Tracking particles in froth flotation using positron emission

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					Waters et al
Tracking particles in froth flotation using positron emission particle tracking




       105 Tracking particles in froth flotation using positron
                    emission particle tracking
                           K.E.Waters1, N.A.Rowson2, X.Fan3, J.J.Cilliers1

1 Royal School of Mines, Department of Earth Science and Engineering, Imperial College
London, Prince Consort Road, South Kensington, London, SW7 2BP, UK
k.waters@imperial.ac.uk

2Department of Chemical Engineering, University of Birmingham, Edgbaston, Birmingham,
B15 2TT, UK

3School of Physics and Astronomy, University of Birmingham, Edgbaston, Birmingham, B15
2TT, UK

                                                  Abstract

Understanding the motion of particles in froths and foams is vital for a number of applications,
not least froth flotation where hydrophobic and hydrophilic particles are separated by an
overflowing froth. Positron emission particle tracking (PEPT) is a method by which particles
                                                              18
can be tracked in engineering equipment. A radionuclide ( F, with a half-life of approximately
                                                                 3
110 minutes), generated by irradiating deionised water in a He beam from the Birmingham
University MC40 cyclotron, is adsorbed onto a tracer particle. As the F decays through 
                                                                            18                 +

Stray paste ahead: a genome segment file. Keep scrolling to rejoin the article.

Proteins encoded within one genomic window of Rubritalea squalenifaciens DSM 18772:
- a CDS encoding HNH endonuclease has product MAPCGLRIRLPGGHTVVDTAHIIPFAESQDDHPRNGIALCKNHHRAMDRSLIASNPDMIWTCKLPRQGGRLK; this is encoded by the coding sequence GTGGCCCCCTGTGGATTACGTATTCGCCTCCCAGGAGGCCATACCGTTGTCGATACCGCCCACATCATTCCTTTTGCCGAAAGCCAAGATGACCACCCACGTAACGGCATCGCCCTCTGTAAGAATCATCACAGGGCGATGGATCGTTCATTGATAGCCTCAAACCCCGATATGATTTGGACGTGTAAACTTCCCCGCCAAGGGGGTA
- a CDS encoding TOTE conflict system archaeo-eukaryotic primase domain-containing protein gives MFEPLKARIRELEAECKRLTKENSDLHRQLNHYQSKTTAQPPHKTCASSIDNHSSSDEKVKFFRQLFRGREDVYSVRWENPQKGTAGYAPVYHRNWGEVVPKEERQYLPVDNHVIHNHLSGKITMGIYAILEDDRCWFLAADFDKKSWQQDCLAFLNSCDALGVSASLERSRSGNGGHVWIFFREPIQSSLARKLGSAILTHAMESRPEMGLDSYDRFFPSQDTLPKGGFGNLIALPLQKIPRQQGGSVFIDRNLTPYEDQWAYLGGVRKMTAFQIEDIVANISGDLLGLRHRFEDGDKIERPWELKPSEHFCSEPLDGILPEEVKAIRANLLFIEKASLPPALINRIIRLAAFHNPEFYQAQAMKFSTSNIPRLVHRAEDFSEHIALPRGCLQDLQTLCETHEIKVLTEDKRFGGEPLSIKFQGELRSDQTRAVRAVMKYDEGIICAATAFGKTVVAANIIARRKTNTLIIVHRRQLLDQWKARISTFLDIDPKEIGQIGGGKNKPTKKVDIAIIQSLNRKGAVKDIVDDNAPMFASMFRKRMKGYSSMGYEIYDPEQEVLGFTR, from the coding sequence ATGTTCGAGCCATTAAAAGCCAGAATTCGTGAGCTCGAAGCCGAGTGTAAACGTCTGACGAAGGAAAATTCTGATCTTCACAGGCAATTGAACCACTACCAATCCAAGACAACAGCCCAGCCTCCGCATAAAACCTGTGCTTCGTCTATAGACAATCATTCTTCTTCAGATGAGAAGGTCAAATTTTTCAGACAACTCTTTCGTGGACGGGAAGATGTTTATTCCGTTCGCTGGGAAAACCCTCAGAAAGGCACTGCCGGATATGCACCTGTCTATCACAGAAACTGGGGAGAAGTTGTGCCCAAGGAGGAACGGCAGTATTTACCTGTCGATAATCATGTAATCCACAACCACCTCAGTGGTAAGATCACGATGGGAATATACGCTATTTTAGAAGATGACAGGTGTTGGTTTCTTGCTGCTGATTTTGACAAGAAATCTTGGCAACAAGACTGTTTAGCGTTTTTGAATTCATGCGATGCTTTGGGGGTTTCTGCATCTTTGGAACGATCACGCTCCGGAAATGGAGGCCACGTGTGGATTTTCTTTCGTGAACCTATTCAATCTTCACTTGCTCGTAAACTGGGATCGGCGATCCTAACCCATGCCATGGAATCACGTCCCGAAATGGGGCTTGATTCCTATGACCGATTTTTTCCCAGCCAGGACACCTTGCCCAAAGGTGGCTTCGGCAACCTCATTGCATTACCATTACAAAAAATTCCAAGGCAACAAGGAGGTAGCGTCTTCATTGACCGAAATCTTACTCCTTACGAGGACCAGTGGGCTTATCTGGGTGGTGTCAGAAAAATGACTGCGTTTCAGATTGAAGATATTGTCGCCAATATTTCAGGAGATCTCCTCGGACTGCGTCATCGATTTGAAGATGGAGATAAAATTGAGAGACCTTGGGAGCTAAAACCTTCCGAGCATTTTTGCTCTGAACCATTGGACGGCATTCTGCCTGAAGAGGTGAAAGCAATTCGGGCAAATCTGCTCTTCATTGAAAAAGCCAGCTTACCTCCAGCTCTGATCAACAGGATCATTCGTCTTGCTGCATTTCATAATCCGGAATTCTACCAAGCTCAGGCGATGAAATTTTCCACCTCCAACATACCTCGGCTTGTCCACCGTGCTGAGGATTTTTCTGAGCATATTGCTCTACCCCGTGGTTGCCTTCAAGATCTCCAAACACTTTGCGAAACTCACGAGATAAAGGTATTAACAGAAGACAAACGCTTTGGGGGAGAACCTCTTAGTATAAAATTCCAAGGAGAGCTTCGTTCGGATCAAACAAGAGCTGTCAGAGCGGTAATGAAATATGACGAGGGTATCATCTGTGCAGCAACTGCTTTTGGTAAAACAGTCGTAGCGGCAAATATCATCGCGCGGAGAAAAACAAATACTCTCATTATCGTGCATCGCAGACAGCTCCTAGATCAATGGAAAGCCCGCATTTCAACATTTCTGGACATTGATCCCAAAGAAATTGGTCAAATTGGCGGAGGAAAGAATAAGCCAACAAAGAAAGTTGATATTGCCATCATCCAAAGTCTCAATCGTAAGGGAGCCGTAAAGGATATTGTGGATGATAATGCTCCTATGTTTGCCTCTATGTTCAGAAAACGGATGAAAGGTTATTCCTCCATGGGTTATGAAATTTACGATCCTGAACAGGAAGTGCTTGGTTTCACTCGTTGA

decay positrons annihilate with electrons to produce a pair of back-to-back 511 keV -rays.
These -rays are detected using an ADAC Forte positron camera and the position of the
particle at the point of positron emission can be inferred at a rate of up to 250 Hz.

This work followed the motion of a hydrophobic and a hydrophilic particle in a froth flotation
cell. Prior to any air flowing in the Denver cell, i.e. no froth being formed, and with the
impeller set at 1500 rpm, there was little difference in the flow of the different particles. When
the air flow into the cell was switched on, the flow patterns were completely different.

The hydrophobic particle moved into the froth and overflowed, attached to bubbles. The
hydrophilic particle did not overflow, and very rarely entered the froth phase at the sides of the
flotation cell, appearing to follow the flow of the water rather than the bubbles. Using PEPT,
the movement of particles in the flotation cell was observed, and the behaviour. These
included the moment of attachment of the hydrophobic particle to an air bubble in the liquid,
indicated by a significant decrease in the particle velocity and a change in trajectory. The
occasional downward movement of the hydrophobic particle inside the froth also implied
detachment of the particle from a bubble, probably due to coalescence, and reattachment
prior to overflowing. PEPT has been shown to be a powerful tool in following particles in a
foam, and has considerable potential in assisting the generation and validation of
computational models of particle motion in froths.




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Waters et al
Tracking particles in froth flotation using positron emission particle tracking




Figure 1: Occupancy plot of the hydrophobic particle when the air into the cell has been switched on. The
particle enterer the froth and overflowed. Iit was then re-inserted into the cell and overflowing re-occurred




Figure 2: Occupancy plot for the hydrophilic particle once the air flow into the cell had been switched on.
The particle does not overflow, and only enters the froth at the side of the cell following the path of the liquid




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